“That’s a crisis,” she said. “In the last year we had 180 people who obtained a GED or a high school diploma—which is to be celebrated—but compared to the needs in the greater Oakland community, it’s a drop in the bucket.” 

But cuts will need to be made somewhere, meaning classes that provide social opportunities for seniors will be eliminated, English as a second language classes will be reduced, and a significant number of staff members, instructors and site administrators, will lose their jobs.  

Marshall said thAT ESL classes will be cut by 50 percent. As a result, there will be no summer, weekend or afternoon time slots offered. 

Students attending English classes at Neighborhood Centers Adult School in downtown Oakland obtain a range of language skills from basic vocabulary to reading and writing.  

In one classroom, a teacher points at pictures on an overhead projector with a stick; his students, representing a diverse range of ethnic backgrounds—Latino, East African, South Asian—call out the words mother, baby, children, family. 

“How many children?” the teacher asks. 


“How many babies?” 


In another class, students learn how to fill out a job application. Working in groups of two, the students ask each other: “What is your name? Where do you live? What is your Social Security number?”  

It was here that Rigoberto Alvarado acquired the skills he needed to land a quality job. Alvarado came to the United States when he was 21 to flee a civil war in El Salvador. He lived with six people in his brother’s West Oakland apartment, sleeping on the floor. 

He found work at the Waterfront Hotel in Jack London Square as a houseman, setting up banquet rooms for events. But the job was difficult; he couldn’t communicate with his co-workers. So he enrolled in some adult education courses to learn English. He was eventually promoted to food server. 

But Alvarado wasn’t satisfied. He returned to adult education to find out if there were any additional skills he could pick up. Soon, he was taking computer classes, learning how to open files, use Microsoft Word and make spreadsheets.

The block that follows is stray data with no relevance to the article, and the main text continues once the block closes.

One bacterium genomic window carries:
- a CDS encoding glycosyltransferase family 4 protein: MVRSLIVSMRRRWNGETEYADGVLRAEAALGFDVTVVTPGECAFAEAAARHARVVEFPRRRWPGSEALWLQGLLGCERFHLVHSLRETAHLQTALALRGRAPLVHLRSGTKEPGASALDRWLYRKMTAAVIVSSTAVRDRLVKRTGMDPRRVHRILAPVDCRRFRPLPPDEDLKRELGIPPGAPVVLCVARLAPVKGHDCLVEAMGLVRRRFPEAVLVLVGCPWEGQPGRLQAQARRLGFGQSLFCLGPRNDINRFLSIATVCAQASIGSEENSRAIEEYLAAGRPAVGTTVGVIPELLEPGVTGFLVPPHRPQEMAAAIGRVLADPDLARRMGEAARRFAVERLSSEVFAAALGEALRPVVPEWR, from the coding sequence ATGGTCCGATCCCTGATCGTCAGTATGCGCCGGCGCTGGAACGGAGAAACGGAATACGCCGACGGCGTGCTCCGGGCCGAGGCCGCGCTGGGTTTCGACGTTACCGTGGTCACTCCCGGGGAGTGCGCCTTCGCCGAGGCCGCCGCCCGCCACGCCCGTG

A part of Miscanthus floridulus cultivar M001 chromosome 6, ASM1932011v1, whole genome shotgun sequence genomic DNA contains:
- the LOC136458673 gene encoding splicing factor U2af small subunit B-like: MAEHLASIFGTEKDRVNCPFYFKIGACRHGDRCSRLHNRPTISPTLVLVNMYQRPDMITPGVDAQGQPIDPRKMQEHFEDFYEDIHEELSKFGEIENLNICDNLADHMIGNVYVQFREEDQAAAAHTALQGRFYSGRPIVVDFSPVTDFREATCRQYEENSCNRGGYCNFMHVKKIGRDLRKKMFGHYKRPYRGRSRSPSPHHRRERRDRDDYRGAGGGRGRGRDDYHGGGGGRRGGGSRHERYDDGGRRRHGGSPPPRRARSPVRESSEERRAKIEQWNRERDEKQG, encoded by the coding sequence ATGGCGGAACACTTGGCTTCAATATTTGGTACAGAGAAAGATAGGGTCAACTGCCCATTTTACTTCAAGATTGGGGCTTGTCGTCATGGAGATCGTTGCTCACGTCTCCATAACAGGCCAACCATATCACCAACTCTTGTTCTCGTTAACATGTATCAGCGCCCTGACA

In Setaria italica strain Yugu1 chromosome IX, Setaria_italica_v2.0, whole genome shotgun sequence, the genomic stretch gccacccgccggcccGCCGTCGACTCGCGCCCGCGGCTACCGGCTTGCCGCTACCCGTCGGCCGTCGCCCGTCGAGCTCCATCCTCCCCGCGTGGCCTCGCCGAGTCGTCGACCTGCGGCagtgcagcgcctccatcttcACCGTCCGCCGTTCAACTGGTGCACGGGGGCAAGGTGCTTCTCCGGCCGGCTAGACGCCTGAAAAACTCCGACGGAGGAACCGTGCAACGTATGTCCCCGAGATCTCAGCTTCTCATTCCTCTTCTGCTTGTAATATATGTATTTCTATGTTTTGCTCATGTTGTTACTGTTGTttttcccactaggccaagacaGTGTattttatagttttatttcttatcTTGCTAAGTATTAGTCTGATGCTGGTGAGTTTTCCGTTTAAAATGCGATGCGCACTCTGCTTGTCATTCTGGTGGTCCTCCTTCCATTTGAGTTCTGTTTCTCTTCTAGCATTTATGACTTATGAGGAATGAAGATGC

One day, his boss had to go out of town, so he put Alvarado in charge. And when he returned, he promoted Alvarado to assistant manager.  

“That’s why we call it the American Dream. When I came here I had all the opportunities to get what I needed to live here,” he said. “In the classrooms we got the opportunity to practice work, we learned how to communicate at work, how to read.” 

Classes like these will continue to be offered, but they will fill up quickly. Students are already turned away on daily basis. Moreover, the classes will no longer have an open entry and exit policy—meaning they will lose the flexibility required to meet the turbulent schedules of many immigrants. Alvarado, for example, had to stop and re-start his education several times because of changes to his work schedule. 

“A student may start in January and then have a work change, get switched to a night shift or something, and will have to stop out,” said Burr Guthrie, site administrator at Neighborhood Centers Adult School, adult education’s version of a principal. “If you give up that seat, it’s going to be harder to get back in now.”  

Parental education classes are also going to bear the brunt. For almost three years, Maria Cabrera has attended one of the ESL classes offered at 25 different Oakland schools specifically designed for parents.